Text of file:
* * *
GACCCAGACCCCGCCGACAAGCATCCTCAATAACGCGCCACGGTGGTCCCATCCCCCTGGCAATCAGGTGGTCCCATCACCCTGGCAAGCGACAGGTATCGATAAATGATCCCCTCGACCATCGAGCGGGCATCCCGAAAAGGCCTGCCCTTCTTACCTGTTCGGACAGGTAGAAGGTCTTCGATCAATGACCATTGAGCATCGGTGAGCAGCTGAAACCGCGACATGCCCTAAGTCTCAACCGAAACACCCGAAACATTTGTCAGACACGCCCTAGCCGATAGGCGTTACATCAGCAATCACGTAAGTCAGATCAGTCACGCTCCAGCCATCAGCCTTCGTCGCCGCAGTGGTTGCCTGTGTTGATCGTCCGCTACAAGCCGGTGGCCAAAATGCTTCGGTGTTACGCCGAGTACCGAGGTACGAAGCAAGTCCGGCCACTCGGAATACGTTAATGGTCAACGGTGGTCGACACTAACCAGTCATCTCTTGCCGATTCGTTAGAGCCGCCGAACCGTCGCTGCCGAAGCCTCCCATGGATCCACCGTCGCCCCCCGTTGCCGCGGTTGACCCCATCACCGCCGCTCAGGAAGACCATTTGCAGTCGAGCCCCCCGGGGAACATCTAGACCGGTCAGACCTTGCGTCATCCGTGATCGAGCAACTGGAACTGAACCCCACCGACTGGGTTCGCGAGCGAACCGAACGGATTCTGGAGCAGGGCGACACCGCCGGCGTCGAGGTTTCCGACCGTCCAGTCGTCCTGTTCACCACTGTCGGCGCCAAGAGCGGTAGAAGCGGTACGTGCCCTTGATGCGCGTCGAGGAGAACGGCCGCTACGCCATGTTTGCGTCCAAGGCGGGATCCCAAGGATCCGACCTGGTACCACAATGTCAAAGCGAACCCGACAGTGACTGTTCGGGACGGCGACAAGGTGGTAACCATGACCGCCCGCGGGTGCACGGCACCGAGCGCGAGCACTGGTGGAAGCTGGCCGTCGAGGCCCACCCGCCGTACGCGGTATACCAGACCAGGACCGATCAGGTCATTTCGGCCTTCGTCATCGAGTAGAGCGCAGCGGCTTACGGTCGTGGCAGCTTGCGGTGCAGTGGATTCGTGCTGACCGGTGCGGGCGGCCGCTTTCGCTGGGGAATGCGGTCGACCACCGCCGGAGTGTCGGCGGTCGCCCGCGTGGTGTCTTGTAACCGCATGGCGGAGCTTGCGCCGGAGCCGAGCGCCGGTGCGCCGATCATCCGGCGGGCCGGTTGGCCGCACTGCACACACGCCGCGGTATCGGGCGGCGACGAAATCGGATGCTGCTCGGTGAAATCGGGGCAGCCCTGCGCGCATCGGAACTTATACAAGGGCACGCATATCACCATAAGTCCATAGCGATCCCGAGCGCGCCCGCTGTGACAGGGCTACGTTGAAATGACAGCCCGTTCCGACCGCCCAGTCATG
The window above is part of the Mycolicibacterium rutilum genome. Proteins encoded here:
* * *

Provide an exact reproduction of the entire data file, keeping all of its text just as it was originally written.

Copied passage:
GACCCAGACCCCGCCGACAAGCATCCTCAATAACGCGCCACGGTGGTCCCATCCCCCTGGCAATCAGGTGGTCCCATCACCCTGGCAAGCGACAGGTATCGATAAATGATCCCCTCGACCATCGAGCGGGCATCCCGAAAAGGCCTGCCCTTCTTACCTGTTCGGACAGGTAGAAGGTCTTCGATCAATGACCATTGAGCATCGGTGAGCAGCTGAAACCGCGACATGCCCTAAGTCTCAACCGAAACACCCGAAACATTTGTCAGACACGCCCTAGCCGATAGGCGTTACATCAGCAATCACGTAAGTCAGATCAGTCACGCTCCAGCCATCAGCCTTCGTCGCCGCAGTGGTTGCCTGTGTTGATCGTCCGCTACAAGCCGGTGGCCAAAATGCTTCGGTGTTACGCCGAGTACCGAGGTACGAAGCAAGTCCGGCCACTCGGAATACGTTAATGGTCAACGGTGGTCGACACTAACCAGTCATCTCTTGCCGATTCGTTAGAGCCGCCGAACCGTCGCTGCCGAAGCCTCCCATGGATCCACCGTCGCCCCCCGTTGCCGCGGTTGACCCCATCACCGCCGCTCAGGAAGACCATTTGCAGTCGAGCCCCCCGGGGAACATCTAGACCGGTCAGACCTTGCGTCATCCGTGATCGAGCAACTGGAACTGAACCCCACCGACTGGGTTCGCGAGCGAACCGAACGGATTCTGGAGCAGGGCGACACCGCCGGCGTCGAGGTTTCCGACCGTCCAGTCGTCCTGTTCACCACTGTCGGCGCCAAGAGCGGTAGAAGCGGTACGTGCCCTTGATGCGCGTCGAGGAGAACGGCCGCTACGCCATGTTTGCGTCCAAGGCGGGATCCCAAGGATCCGACCTGGTACCACAATGTCAAAGCGAACCCGACAGTGACTGTTCGGGACGGCGACAAGGTGGTAACCATGACCGCCCGCGGGTGCACGGCACCGAGCGCGAGCACTGGTGGAAGCTGGCCGTCGAGGCCCACCCGCCGTACGCGGTATACCAGACCAGGACCGATCAGGTCATTTCGGCCTTCGTCATCGAGTAGAGCGCAGCGGCTTACGGTCGTGGCAGCTTGCGGTGCAGTGGATTCGTGCTGACCGGTGCGGGCGGCCGCTTTCGCTGGGGAATGCGGTCGACCACCGCCGGAGTGTCGGCGGTCGCCCGCGTGGTGTCTTGTAACCGCATGGCGGAGCTTGCGCCGGAGCCGAGCGCCGGTGCGCCGATCATCCGGCGGGCCGGTTGGCCGCACTGCACACACGCCGCGGTATCGGGCGGCGACGAAATCGGATGCTGCTCGGTGAAATCGGGGCAGCCCTGCGCGCATCGGAACTTATACAAGGGCACGCATATCACCATAAGTCCATAGCGATCCCGAGCGCGCCCGCTGTGACAGGGCTACGTTGAAATGACAGCCCGTTCCGACCGCCCAGTCATG
The window above is part of the Mycolicibacterium rutilum genome. Proteins encoded here: